You can find just about anything they need there, from a play yard with a napper for infants to board games you can play with your teens. What sets this particular sale apart, though, is the vast array of things to choose from. For example, if you’re looking for a pack and play or a high chair, a lot of sales will offer maybe two or three. At Just Between Friends, you’ll probably have around twenty to choose from. In addition, if you sign up to be a consignor, you can unload all your outgrown stuff in order to have room (and money) to replace it all with more age-appropriate stuff. And if you find yourself with a new baby, no problem! You can go back and get all the stuff you thought you didn’t need any more.

Our girls are already seasoned masters of the consignment-sale switch and are eager to sell things they are finished with in order to buy new treasures.  It keeps our clutter down and our budget on track. I’m sure that, with the great merchandise at great prices at the JBF consignment sale, you’ll find just the stuff you’re looking for.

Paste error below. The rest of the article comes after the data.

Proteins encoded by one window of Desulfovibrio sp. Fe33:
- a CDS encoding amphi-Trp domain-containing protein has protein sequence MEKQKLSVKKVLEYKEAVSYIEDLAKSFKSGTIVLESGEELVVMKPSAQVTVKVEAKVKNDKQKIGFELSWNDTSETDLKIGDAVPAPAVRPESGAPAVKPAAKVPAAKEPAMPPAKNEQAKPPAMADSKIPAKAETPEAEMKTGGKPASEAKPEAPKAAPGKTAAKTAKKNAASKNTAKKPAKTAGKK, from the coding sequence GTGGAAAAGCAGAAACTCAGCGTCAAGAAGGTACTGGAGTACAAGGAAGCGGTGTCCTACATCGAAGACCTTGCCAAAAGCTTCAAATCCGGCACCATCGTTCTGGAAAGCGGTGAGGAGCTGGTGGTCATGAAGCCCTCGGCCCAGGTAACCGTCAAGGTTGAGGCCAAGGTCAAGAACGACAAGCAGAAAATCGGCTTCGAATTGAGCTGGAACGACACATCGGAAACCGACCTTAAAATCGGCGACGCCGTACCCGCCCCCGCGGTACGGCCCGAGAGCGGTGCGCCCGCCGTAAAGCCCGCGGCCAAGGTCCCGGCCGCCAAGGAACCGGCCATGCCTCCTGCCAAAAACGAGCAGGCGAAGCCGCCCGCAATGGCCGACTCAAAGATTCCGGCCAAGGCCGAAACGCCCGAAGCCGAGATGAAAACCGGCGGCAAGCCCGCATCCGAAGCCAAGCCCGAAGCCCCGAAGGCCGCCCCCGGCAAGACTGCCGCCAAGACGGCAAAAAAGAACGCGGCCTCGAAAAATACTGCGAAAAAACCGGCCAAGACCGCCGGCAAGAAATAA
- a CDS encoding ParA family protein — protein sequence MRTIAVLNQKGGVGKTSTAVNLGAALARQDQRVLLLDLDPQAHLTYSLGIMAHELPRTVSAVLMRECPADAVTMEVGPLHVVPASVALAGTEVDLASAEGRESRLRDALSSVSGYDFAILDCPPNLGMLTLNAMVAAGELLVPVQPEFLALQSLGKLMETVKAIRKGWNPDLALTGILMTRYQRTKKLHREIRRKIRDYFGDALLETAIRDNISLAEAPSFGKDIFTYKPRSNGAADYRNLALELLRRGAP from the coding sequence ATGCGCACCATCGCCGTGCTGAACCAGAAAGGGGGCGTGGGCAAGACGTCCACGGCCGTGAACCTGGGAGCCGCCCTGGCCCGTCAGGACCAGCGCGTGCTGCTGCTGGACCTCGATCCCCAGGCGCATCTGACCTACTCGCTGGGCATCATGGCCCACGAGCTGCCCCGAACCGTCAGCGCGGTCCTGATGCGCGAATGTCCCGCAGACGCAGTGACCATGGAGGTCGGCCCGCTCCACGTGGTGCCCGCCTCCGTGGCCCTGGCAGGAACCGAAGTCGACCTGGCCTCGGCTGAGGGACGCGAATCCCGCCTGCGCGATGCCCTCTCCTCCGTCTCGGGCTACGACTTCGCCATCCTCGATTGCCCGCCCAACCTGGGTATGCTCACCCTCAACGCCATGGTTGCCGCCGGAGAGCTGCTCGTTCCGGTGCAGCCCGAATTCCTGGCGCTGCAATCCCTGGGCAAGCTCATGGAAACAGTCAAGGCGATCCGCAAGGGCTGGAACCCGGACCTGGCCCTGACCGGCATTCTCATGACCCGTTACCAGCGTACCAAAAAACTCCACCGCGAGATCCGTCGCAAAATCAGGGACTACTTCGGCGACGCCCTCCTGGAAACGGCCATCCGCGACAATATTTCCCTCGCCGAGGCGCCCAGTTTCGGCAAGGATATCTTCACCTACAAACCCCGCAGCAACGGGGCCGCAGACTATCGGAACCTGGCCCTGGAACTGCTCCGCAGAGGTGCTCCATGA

The Just Between Friends consignment sale takes place September 17-20 at the Brandywine Youth Club, 41 S. Thornton Road in Glen Mills, PA. Go to jbfsale.com for more information.

free pass both - fall 2015

The Liebster Award

image

Many thanks to @carlito_burito for my nomination for this award!

The Liebster Award is a great way for new bloggers, or bloggers with a smaller following, to get to know each other. In accepting the Liebster Award there are some rules to follow as best you can:

1. Acknowledge the blogger who nominated you and link to their blog.
2. Post the Liebster Award badge on your blog.
3. Answer the 11 questions posted by the blogger that nominated you.
4. Write 11 facts about yourself.
5. Nominate 5 bloggers (with fewer than 400 Twitter followers) who you feel deserve the award.
6. Write 11 new questions for your nominees.

Questions for me:

1. What is your favorite movie?
Star Wars. A cliché answer, perhaps, but it was the first movie I ever saw in the theater. I think I owe my lifelong love of film to it.

2. Do you have a motto you live by and what is it?
I feel like it’s very difficult to sum up a person’s core beliefs into a single pithy statement. However, if pressed, I would have to say “Love” (both the noun and the verb). It’s so much more appealing than the alternative.

3. Where would you like to travel to that you haven’t already been to?